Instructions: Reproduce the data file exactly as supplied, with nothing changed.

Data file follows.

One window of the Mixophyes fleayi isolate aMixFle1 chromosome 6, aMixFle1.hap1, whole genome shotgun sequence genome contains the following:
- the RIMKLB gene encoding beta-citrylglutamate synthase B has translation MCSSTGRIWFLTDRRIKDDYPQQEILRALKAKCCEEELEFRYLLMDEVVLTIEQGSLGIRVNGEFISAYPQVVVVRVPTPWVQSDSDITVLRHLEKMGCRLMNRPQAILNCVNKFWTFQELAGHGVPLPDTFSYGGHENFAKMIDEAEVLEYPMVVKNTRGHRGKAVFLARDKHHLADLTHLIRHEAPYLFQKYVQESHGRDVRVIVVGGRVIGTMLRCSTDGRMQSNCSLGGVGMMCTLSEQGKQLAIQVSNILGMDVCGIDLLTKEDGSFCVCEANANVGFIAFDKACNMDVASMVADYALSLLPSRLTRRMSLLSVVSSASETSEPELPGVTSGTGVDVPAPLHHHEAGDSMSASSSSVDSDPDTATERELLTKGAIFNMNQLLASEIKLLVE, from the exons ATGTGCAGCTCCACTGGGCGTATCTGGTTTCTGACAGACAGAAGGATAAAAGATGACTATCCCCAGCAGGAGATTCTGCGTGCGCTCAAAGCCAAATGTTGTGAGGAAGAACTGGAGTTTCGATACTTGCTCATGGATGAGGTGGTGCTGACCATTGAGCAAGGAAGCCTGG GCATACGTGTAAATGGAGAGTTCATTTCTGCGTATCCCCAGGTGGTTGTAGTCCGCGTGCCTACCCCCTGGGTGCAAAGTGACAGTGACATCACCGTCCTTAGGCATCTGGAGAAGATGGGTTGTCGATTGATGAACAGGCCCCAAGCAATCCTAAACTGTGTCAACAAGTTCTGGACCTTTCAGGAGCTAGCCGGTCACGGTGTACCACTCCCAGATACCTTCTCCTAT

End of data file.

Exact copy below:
One window of the Mixophyes fleayi isolate aMixFle1 chromosome 6, aMixFle1.hap1, whole genome shotgun sequence genome contains the following:
- the RIMKLB gene encoding beta-citrylglutamate synthase B has translation MCSSTGRIWFLTDRRIKDDYPQQEILRALKAKCCEEELEFRYLLMDEVVLTIEQGSLGIRVNGEFISAYPQVVVVRVPTPWVQSDSDITVLRHLEKMGCRLMNRPQAILNCVNKFWTFQELAGHGVPLPDTFSYGGHENFAKMIDEAEVLEYPMVVKNTRGHRGKAVFLARDKHHLADLTHLIRHEAPYLFQKYVQESHGRDVRVIVVGGRVIGTMLRCSTDGRMQSNCSLGGVGMMCTLSEQGKQLAIQVSNILGMDVCGIDLLTKEDGSFCVCEANANVGFIAFDKACNMDVASMVADYALSLLPSRLTRRMSLLSVVSSASETSEPELPGVTSGTGVDVPAPLHHHEAGDSMSASSSSVDSDPDTATERELLTKGAIFNMNQLLASEIKLLVE, from the exons ATGTGCAGCTCCACTGGGCGTATCTGGTTTCTGACAGACAGAAGGATAAAAGATGACTATCCCCAGCAGGAGATTCTGCGTGCGCTCAAAGCCAAATGTTGTGAGGAAGAACTGGAGTTTCGATACTTGCTCATGGATGAGGTGGTGCTGACCATTGAGCAAGGAAGCCTGG GCATACGTGTAAATGGAGAGTTCATTTCTGCGTATCCCCAGGTGGTTGTAGTCCGCGTGCCTACCCCCTGGGTGCAAAGTGACAGTGACATCACCGTCCTTAGGCATCTGGAGAAGATGGGTTGTCGATTGATGAACAGGCCCCAAGCAATCCTAAACTGTGTCAACAAGTTCTGGACCTTTCAGGAGCTAGCCGGTCACGGTGTACCACTCCCAGATACCTTCTCCTAT